"Alkon’s timely study carefully highlights the strengths and weaknesses of farmers’ markets and, through them, the contradictions, compromises and exclusions inherent in the emerging green economy. Her rich historical and ethnographic study foregrounds food politics as a contested, deeply racialized, gendered, and class-based space in which meanings and messages, discourses and practices determine who participates. Only through an active cross-pollination of justice and sustainability, she argues, can a more just, inclusive green economy emerge."
—Julian Agyeman, Tufts University
"Alkon provides readers with a strong sense of the dilemmas of the 'green economy' approach and with plenty of new knowledge about the strengths and weaknesses of local green economies and their (often hidden) dimensions of race and gender. Black, White, and Green is an excellent choice for classroom use in addition to having a more general appeal."
"Alison Hope Alkon investigates the possibilities for social and environmental change embodied by farmers markets and the green economy. . . . She mobilizes this research to understand how the green economy fosters visions of social change that are compatible with economic growth while marginalizing those that are not."
"This text is often ethnographic, drawing from Alkon's lived experience and participant interviews. It challenges the way that visions of ethical consumerism and locavorism lead vendors and consumers alike to disregard inequalities."
"Black, White, and Green provides a fine survey of the politics revolving around farmers markets produce, and discusses sustainable food systems, environmental concerns, community involvement and local economies in context of the evolution of such markets. . . . Any social issues collector will find this an intriguing study."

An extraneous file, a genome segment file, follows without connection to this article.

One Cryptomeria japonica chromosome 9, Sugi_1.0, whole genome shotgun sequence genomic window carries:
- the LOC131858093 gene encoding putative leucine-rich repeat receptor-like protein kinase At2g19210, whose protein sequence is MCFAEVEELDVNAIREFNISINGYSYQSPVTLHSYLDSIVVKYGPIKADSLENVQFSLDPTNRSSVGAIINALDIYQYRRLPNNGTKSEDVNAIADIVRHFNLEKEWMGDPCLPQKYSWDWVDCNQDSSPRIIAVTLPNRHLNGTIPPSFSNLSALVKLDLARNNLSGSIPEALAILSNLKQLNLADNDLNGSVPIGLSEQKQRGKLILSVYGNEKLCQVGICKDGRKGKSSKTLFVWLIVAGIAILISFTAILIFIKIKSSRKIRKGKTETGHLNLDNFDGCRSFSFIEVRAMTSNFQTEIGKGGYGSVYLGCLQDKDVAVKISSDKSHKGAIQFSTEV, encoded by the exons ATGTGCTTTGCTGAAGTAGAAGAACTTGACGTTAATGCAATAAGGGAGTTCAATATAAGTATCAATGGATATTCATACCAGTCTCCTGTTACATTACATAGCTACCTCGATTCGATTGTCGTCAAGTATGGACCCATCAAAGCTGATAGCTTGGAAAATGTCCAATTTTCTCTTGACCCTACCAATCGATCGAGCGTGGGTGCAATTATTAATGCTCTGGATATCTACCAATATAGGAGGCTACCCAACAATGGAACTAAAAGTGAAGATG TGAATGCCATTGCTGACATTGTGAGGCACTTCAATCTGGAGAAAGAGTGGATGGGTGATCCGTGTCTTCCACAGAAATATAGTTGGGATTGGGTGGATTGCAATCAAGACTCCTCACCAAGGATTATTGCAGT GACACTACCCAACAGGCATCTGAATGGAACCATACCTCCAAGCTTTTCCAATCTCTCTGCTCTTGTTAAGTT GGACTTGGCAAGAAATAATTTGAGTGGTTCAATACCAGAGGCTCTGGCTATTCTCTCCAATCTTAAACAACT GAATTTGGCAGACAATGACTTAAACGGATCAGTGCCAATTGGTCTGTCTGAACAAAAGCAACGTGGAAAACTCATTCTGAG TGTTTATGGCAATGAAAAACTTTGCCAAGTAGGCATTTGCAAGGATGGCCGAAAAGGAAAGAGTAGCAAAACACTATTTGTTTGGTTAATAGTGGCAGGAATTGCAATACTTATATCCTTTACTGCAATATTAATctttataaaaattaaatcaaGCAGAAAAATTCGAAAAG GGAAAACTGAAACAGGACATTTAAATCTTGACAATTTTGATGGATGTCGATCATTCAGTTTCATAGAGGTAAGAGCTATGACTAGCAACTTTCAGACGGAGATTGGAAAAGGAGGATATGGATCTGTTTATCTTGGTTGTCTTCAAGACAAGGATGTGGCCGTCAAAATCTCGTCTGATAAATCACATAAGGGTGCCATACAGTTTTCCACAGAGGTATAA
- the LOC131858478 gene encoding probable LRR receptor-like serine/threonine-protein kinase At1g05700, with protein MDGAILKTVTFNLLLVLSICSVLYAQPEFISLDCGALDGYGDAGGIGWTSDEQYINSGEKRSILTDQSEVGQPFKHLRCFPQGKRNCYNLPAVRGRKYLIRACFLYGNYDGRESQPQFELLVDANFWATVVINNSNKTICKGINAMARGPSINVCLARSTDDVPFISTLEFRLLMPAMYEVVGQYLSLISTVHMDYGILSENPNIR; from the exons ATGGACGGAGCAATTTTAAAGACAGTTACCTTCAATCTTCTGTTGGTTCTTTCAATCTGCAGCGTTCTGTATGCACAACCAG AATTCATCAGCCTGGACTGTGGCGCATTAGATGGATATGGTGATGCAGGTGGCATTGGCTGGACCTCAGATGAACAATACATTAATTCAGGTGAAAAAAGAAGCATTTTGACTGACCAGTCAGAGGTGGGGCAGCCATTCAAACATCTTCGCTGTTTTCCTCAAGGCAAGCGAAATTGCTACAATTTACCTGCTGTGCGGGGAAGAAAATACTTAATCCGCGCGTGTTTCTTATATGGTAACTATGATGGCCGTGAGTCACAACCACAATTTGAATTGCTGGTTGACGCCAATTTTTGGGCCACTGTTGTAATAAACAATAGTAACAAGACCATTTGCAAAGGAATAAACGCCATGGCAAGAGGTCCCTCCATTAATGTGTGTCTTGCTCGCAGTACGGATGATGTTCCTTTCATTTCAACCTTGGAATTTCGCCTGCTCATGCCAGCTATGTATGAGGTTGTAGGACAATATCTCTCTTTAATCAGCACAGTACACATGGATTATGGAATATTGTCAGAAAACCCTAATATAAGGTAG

—Midwest Book Review
"[Alkon's] ethnographic work at two [farmers] markets yields important insights about race, class, food access, social justice, and sustainability (economic, environmental, and cultural). Though her fieldwork is confined to the Bay Area, Alkon's findings can and should be heeded by farmers markets and related 'food justice' programs across the nation, including the South."
—Sara Camp Arnold, Southern Register
"Alkon ends her book with a few examples of campaigns born out of the green economy that have tried to impact political issues, including recent urban-based Farm Bill advocacy, the growth of green jobs, and the prevention of farm animal cruelty. The author . . . reminds us that things can change—as long as we keep on asking ourselves who is producing our food, who is selling it, who is able to buy what and, ultimately, who gains."
—Fabio Parasecoli, Huff Post Green blog
"Black, White, and Green asks us to rethink the ways in which food—even food that is labeled as sustainable or ethically produced, or food that is bought from a local farmer at a farmers market—is raced, classed, and gendered. . . . Overall, this book is a great contribution to food studies, is accessible on many levels of readership, and raises important questions about the green economy."
—Chhaya Kolavalli, Agriculture and Human Values
Farmers markets are much more than places to buy produce. According to advocates for sustainable food systems, they are also places to "vote with your fork" for environmental protection, vibrant communities, and strong local economies. Farmers markets have become essential to the movement for food-system reform and are a shining example of a growing green economy where consumers can shop their way to social change.
Black, White, and Green brings new energy to this topic by exploring dimensions of race and class as they relate to farmers markets and the green economy. With a focus on two Bay Area markets—one in the primarily white neighborhood of North Berkeley, and the other in largely black West Oakland—Alison Hope Alkon investigates the possibilities for social and environmental change embodied by farmers markets and the green economy.
Drawing on ethnographic and historical sources, Alkon describes the meanings that farmers market managers, vendors, and consumers attribute to the buying and selling of local organic food, and the ways that those meanings are raced and classed. She mobilizes this research to understand how the green economy fosters visions of social change that are compatible with economic growth while marginalizing those that are not.
Black, White, and Green is one of the first books to carefully theorize the green economy, to examine the racial dynamics of food politics, and to approach issues of food access from an environmental-justice perspective. In a practical sense, Alkon offers an empathetic critique of a newly popular strategy for social change, highlighting both its strengths and limitations.
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